These problems include the birth and spread of Daesh, Al Qaeda’s expansion and shift into Syria-Iraq, Taliban’s resurgence in Afghanistan, expanding terror attacks around the world, full or partial collapse of several Arab states, millions of refugees and displaced and starving people, virulent new strands of sectarian violence, and a massive brain drain, among other issues.
These and other dynamics have changed the face of the region. Russia has re-emerged as a major direct actor in Syria, and is enhancing its links with Iran, Egypt and other countries. Numerous military interventions in Arab states by regional powers like Iran, Turkey, Saudi Arabia, UAE, and some Kurdish groups show that these powers now shape strategic conditions to a much greater degree than they did in the past. More tough-guy warfare by the U.S. would only expand this destructive circle of militarism that is slowly breaking states like Syria, Iraq, Yemen, Somalia, and Libya, and causing serious internal stresses in others, like Lebanon and Egypt.
The American people seem to be more sensible than their leaders, for they clearly do not want their country to be involved in more wars in the Middle East, as confirmed again by a survey released early November by the Charles Koch Institute and the Center for the National Interest. It showed only 25 percent of Americans want the new president to expand the global role of the U.S. military. Only 14 percent said that the U.S. foreign policy had made the country more secure since 9/11, and 51 percent said the world was less safe than it was 15 years ago.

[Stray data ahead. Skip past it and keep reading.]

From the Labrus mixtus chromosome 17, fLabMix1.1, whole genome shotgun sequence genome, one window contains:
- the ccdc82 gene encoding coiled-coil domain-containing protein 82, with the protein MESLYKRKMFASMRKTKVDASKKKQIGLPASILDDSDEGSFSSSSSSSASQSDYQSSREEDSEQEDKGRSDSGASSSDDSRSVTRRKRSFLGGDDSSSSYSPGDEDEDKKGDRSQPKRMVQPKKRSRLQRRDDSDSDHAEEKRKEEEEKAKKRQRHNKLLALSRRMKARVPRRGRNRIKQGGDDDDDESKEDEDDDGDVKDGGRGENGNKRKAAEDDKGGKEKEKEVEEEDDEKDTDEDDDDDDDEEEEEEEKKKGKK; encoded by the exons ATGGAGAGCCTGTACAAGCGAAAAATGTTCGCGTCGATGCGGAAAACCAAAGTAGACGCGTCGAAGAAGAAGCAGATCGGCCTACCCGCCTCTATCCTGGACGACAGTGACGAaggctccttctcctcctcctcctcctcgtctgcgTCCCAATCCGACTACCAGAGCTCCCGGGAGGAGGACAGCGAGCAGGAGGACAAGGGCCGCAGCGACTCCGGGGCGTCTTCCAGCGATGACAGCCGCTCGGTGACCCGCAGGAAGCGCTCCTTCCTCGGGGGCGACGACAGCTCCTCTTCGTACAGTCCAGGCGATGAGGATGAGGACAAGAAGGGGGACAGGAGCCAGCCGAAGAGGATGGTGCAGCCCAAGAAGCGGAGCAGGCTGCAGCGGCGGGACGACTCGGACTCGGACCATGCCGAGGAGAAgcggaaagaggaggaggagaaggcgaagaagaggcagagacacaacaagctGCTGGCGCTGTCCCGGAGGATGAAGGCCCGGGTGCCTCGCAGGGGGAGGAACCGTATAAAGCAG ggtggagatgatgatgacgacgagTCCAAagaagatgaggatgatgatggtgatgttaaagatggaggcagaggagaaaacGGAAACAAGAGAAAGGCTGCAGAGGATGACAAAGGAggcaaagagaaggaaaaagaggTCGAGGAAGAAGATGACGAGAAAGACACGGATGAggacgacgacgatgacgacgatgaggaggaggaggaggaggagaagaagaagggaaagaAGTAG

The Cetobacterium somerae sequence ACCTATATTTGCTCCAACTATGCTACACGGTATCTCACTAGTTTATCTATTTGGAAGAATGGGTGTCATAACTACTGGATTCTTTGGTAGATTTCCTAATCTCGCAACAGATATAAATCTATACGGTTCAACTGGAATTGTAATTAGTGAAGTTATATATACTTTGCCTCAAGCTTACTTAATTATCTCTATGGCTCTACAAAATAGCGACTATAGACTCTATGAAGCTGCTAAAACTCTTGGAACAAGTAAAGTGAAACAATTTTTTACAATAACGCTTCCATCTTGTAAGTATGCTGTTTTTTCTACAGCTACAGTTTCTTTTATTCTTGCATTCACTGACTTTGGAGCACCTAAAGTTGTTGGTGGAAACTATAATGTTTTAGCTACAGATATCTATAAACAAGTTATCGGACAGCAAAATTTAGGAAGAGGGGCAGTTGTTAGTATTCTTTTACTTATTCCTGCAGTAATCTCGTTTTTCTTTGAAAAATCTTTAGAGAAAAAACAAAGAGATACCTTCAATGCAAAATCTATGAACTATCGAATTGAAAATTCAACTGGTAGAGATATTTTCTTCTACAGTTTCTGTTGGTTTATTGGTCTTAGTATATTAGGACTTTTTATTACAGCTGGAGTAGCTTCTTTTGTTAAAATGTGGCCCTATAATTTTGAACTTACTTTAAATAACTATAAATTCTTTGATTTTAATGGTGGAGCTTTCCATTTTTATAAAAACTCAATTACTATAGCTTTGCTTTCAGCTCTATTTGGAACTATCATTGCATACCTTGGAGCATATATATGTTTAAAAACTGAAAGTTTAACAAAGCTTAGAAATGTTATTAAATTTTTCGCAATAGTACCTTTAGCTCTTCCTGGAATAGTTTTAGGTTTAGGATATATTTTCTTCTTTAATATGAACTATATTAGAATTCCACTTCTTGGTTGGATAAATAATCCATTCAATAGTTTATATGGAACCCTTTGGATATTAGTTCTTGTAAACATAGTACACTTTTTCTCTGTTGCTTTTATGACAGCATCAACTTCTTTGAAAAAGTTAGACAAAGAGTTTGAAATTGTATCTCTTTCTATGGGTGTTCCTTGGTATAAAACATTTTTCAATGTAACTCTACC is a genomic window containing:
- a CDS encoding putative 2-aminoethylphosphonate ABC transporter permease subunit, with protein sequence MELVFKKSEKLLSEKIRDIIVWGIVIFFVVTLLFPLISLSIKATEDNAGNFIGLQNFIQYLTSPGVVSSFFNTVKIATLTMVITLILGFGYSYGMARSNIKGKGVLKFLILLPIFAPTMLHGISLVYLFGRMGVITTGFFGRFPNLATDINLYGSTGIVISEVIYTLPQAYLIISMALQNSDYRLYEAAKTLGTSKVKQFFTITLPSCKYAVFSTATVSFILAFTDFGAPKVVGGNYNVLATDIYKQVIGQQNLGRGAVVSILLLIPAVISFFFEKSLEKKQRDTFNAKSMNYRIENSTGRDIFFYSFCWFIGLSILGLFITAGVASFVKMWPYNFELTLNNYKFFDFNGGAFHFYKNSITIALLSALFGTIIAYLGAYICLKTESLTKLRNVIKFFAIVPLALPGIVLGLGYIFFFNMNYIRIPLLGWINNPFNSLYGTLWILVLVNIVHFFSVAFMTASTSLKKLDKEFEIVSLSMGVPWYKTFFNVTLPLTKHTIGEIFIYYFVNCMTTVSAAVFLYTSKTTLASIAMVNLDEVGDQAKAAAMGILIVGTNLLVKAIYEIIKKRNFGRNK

Such public sentiment is one reason why President Obama has tried to disengage from warfare in Iraq and Afghanistan. Another may be the realization of the total cost of war in both blood and money.
A new study by Brown University shows that the total financial cost of the global war on terror in the past 15 years may reach $13 trillion. Over 600,000 military personnel and civilians have died in these wars, which also generated more than seven million refugees and displaced people.
Yet, the U.S. cannot seem to disengage fully from those wars; it is now also fighting in Syria, and indirectly in Yemen, by providing technical assistance to Saudi Arabia.
American war-making has transformed in the past decade from direct battlefield action by tens of thousands of troops to more covert and special operations, attacks by drones, supporting proxy fighters in Syria, and other indirect war ops.
Arab public opinion for its part is also reacting to the continuing trend of foreign armies fighting at will in Arab lands. A new survey of Arab public opinion conducted in nine countries in late October by the Arab Center in Washington, D.C. confirmed that 66 percent of the polled Arabs had negative or somewhat negative views of American policies.
The negative consequences of recent American policies in the region, combined with new polling evidence from the U.S. and the Arab world, suggests that the new U.S. president will face significant domestic and foreign pressures to re-evaluate, rather than perpetuate, the current drift of U.S. policy in the Middle East.
Rami G. Khouri is a senior public policy fellow and professor of media studies at the American University of Beirut, and a senior fellow at the Harvard Kennedy School.